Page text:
I’ve often heard small business people complain about how this or that person, often a techno geek, only likes to communicate via email, and avoids phone conversations. Well this is a rant from a techie perspective.
Phone etiquette has changed rapidly over the past several years due to the wide acceptance of email, chat, instant messaging and text messaging into our daily lives. No longer is the phone the best way to handle most types of business communication. There are still people, however, who insist on using the phone for every contact. Generally the worst offenders are those who don’t use computers. Modern day Luddites. Do any of these situations sound familiar?
1. You leave the message “Call me” on the answering machine without mentioning the reason why you are calling of why the recipient should return your call.
Why this is bad: This kind of phone call is impossible to schedule. It could take an hour, or it could take a minute. It also smells of power trip, as you order the recipient to call you back, not for any reason, but because you said so.
2. You insist on communicating highly detailed information, such as project specifications over the phone.
Why this is bad: You won’t take the time to put your ideas down to paper or computer, so now the recipient of the call is your secretary. Hopefully they take notes well for you and don’t miss any details.
3. You call too often.
Why this is bad: Unscheduled phone calls can be disruptive and time consuming. If you call just to touch base, check on progress, or for other trivial matters, you can quickly become a pest unless you are calling someone who’s sole job is to talk on the phone.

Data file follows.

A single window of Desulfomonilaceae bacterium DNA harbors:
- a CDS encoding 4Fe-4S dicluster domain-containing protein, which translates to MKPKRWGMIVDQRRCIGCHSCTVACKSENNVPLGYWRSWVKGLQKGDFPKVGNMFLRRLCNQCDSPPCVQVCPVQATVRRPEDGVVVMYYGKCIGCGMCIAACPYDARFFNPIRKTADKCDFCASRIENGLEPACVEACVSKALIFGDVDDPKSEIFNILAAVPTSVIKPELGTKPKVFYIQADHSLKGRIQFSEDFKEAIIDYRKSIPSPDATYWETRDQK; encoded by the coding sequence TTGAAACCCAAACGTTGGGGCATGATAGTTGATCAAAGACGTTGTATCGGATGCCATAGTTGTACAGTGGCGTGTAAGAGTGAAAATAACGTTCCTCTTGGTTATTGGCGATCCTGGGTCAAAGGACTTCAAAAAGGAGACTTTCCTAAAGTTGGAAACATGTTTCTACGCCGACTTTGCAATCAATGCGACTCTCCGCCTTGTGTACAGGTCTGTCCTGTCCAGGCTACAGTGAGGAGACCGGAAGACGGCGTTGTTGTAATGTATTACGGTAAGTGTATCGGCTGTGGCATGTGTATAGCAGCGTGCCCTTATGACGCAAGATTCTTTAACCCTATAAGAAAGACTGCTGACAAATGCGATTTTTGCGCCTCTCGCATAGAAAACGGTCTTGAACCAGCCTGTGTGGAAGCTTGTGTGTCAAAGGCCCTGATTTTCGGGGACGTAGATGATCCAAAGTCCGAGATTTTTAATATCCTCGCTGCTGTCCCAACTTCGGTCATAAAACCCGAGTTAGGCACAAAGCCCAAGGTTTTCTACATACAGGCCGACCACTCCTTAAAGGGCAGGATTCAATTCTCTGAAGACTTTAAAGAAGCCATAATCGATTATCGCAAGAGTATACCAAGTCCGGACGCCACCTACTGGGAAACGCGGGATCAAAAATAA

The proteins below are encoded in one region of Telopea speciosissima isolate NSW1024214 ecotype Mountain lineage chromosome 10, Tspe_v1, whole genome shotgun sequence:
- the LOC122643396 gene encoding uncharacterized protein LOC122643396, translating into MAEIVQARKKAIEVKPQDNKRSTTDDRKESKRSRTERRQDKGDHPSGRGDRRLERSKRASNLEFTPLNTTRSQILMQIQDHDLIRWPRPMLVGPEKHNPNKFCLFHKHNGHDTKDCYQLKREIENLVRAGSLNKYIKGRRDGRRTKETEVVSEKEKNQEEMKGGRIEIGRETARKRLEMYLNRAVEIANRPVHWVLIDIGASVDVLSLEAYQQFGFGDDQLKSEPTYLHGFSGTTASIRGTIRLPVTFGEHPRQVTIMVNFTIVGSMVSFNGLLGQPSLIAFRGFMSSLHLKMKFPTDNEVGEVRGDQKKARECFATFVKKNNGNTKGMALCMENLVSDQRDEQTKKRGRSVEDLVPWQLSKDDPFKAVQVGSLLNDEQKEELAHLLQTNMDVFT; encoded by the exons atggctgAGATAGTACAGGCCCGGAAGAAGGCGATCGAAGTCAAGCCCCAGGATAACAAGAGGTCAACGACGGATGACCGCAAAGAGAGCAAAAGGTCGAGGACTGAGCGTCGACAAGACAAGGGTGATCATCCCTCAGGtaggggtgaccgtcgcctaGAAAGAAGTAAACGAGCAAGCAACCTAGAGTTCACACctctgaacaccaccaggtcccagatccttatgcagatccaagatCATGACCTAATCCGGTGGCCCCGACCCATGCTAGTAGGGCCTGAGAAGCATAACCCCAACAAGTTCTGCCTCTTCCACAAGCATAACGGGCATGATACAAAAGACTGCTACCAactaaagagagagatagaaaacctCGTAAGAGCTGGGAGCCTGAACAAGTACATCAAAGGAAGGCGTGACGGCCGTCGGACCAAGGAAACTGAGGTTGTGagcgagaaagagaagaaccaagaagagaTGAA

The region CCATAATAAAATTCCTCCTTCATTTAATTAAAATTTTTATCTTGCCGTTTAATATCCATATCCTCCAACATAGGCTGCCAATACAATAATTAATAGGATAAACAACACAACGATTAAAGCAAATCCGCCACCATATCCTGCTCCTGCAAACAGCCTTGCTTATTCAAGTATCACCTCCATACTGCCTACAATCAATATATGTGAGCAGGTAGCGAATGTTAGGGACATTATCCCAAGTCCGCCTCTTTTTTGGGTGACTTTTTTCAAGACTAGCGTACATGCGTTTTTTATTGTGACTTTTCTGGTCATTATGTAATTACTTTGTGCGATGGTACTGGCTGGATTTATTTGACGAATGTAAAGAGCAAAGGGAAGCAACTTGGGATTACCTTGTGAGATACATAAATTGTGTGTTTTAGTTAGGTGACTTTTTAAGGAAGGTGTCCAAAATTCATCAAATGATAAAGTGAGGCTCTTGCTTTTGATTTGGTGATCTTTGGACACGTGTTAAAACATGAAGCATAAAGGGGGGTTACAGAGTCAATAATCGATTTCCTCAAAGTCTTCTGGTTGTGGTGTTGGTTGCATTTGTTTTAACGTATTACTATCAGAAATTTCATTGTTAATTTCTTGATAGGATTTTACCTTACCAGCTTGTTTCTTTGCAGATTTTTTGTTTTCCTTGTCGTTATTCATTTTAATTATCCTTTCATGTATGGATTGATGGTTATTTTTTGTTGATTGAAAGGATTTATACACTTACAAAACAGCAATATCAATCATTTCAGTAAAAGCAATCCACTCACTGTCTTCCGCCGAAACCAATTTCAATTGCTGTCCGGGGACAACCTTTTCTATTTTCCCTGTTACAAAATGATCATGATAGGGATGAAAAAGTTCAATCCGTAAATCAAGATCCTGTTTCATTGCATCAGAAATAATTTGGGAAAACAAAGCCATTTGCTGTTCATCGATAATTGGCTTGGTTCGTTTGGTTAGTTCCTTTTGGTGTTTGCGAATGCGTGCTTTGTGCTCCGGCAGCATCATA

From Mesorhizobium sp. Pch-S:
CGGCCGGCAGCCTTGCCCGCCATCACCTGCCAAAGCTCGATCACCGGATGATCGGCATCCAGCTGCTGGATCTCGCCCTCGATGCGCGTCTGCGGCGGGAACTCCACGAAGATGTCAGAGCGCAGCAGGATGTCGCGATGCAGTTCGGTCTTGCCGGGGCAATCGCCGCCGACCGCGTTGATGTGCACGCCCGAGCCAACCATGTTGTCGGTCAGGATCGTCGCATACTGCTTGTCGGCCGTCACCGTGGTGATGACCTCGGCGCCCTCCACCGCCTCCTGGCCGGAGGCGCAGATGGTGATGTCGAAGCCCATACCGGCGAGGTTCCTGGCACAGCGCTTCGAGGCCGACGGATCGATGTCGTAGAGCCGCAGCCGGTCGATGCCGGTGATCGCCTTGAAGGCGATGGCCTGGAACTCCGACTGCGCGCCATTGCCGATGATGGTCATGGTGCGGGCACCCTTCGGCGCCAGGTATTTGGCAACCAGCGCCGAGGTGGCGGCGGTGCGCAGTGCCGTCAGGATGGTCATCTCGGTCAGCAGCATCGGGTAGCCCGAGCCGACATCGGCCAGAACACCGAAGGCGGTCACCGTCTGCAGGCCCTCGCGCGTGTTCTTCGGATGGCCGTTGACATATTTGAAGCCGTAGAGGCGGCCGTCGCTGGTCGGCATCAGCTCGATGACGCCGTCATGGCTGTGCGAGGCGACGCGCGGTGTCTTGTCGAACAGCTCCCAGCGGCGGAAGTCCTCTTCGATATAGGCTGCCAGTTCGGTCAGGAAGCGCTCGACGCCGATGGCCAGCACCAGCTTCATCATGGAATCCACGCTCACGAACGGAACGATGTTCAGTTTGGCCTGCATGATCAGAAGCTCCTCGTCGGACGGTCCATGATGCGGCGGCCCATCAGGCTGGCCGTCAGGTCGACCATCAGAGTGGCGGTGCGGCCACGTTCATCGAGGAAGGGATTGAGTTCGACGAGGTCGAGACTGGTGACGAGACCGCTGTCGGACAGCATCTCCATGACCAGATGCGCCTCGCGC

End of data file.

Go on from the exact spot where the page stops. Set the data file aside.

4. You stay on the phone too long.
Why this is bad: Phone conversations take longer and demand more exclusive attention than do other means of communication. If there is a lot of information to impart, the phone is probably not the best means of communicating it, and you are wasting someones valuable time.
5. You don’t schedule your phone calls.
Why this is bad: Scheduling phone calls and deciding on the subject matter prior to the call ensures everyone involved has the time set aside to talk, and is prepared for the topic at hand. Trying to instigate phone conferences off the cuff, and then playing phone tag to try to get something going is inefficient.
6. You ask for a return call after hours or on weekends.
Why this is bad: Sure, we all work on weekends these days. The lingering benefit of a weekend for some of us, however, is that you can get some work done without interruption. Give us a short break from your needs and impulses, so we can spend time and do a good job on what you are asking us to do in the first place.